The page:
The basic structure here: 1 count of RICO applied to all 19 defendants. 161 overt acts, of which DA has to prove only 2, in furtherance of the conspiracy. 40 of those are crimes, and those are charged separately, re only those defendants who committed them as counts 2-41.
— Harry Litman (@harrylitman) August 15, 2023
Most of us could use a crash course in Georgia RICO and a whole bunch of legal terms!
In a nutshell, from a law firm that handles RICO cases in GA (The Church Law Firm)
The Elements of a RICO Charge in Georgia
RICO is a somewhat complicated statute. To prove the crime of RICO, there are very specific elements with their own specific definitions. The state must also prove separate underlying offenses beyond a reasonable doubt in addition to proving RICO.
Specifically, the state must prove:
the defendant committed two or more predicate crimes (which are listed in *C.G.A. § 16-14-3);
that the predicate acts were committed as part of an enterprise engaging in a pattern of racketeering activity;
and that either:
one or more of the acts that form the pattern resulted in the defendant acquiring or maintaining control of any enterprise, real property, or personal property (including money),
the defendant was employed by or associated with an enterprise through a pattern of racketeering.
*O.C.G.A. § 16-14-3 defines and explains what these terms mean. An “enterprise” is defined as a person or business recognized under state law or some other legal entity (such as a partnership, corporation, union, etc.); or a group or association which is not a legally recognized entity but associate and identify as a group with a common purpose or goal. An enterprise can be legitimate or illegal and can also include governmental entities.
“Racketeering activity” means to commit, attempt, or solicit another person to commit a specific crime listed in the statute, which includes over 40 different types of offenses. Examples of included offenses, often referred to as “predicate acts” or “predicate offenses,” are homicide, theft, fraud, perjury, commercial bribery, drug distribution, drug trafficking and dozens more. The state is required to prove at least two of these offenses beyond a reasonable doubt. The offenses do not have to be charged separately in the indictment. So long as they are listed in the indictment and proved to be a predict act, which is one of the elements to prove the RICO charge itself, that is sufficient. Furthermore, the state does not have to prove every single predicate act beyond a reasonable doubt. Proving at least two acts is all that’s required.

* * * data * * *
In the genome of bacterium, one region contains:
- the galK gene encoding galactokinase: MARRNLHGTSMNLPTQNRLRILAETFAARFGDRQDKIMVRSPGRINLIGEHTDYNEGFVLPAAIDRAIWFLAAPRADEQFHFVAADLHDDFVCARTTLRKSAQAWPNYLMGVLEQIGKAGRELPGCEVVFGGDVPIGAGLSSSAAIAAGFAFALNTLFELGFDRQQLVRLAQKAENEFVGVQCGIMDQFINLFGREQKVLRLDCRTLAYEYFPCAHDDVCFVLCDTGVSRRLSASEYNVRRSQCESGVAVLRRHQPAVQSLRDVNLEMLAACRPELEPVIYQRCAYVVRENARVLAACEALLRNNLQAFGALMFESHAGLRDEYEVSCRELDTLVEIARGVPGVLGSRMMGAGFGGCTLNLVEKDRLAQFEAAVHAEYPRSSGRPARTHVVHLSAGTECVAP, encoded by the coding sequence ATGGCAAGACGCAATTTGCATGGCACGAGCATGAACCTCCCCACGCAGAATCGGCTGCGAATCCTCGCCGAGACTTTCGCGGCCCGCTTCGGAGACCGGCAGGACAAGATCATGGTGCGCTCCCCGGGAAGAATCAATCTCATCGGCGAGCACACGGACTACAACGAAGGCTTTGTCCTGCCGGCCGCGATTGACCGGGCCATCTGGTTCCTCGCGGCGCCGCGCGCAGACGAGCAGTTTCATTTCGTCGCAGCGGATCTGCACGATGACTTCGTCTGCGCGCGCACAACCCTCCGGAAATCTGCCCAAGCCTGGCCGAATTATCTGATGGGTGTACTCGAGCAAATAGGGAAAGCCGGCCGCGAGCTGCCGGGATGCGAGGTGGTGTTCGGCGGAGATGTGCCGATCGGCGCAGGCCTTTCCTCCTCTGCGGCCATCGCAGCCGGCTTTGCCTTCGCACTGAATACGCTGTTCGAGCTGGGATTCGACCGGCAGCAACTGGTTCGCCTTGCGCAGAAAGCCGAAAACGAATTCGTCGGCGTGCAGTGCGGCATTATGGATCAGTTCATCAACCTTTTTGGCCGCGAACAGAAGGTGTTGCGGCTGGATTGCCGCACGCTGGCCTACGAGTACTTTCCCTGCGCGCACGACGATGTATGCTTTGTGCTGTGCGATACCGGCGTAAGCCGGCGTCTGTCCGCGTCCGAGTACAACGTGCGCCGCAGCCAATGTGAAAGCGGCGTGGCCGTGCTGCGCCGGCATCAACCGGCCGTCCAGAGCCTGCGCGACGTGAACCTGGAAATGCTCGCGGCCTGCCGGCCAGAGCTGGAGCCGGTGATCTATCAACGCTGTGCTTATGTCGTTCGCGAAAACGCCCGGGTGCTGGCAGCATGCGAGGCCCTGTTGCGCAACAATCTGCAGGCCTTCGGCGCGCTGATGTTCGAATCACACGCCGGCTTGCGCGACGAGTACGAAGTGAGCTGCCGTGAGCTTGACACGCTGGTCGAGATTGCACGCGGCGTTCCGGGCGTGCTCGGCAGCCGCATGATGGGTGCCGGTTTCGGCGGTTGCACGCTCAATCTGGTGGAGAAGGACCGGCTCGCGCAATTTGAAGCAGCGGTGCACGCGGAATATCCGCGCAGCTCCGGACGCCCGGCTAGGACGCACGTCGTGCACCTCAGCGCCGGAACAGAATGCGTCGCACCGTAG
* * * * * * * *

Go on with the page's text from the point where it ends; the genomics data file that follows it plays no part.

A “pattern of racketeering activity” means engaging in at least two incidents of racketeering activity to accomplish at least one scheme or plan that have the same or similar intents, results, accomplices, victims, or methods of committing crime(s) or are otherwise connected by distinguishing characteristics and are not isolated incidents. For example, a group of individuals decide they need money fast by whatever means necessary and agree to split the profits. One steals debit cards and withdraws money from ATMs, another forges checks, and another robs supermarkets. While these are different crimes requiring separate elements of proof, they are interrelated for RICO purposes because they were all done to achieve a single goal: gaining money. If one of the individuals robbed a bank 10 years ago, got away with it, and then forged checks as part of the group’s scheme, the bank robbery likely wouldn’t be considered a predicate act because it was an isolated incident by a single individual and had no connection to the group’s plan and goal.
Predicate crimes that fall under this Act (and may be used to show a “pattern” of unlawful conduct) include the following: drug offenses, homicide, bodily injury, arson, burglary, forgery, theft, robbery, prostitution and pandering, distributing obscene materials, bribery, influencing witnesses, tampering with witnesses or victims, intimidation of a juror or court officer, perjury, tampering with evidence, commercial gambling, certain firearm offenses, illegally reproducing copyrighted material, various securities violations, certain credit card crimes, certain crimes involving titles, destroying or misrepresenting identification numbers, possessing automobile parts with missing identification features, various computer crimes, kidnapping, false imprisonment, terroristic threats, motor vehicle and aircraft hijacking, insurance fraud, usurious payday loans, deceptive commercial e-mail, and residential mortgage fraud.
A conviction under Georgia’s RICO statute will result in a 5- to 20-year sentence, a fine, or both. A judge may fine a defendant up to three times the amount of any money obtained by the defendant during the scheme.
I also found Harry Litman’s tweets very instructive.
Below are screen captures, but if you’re still reading twitter you might want to click over.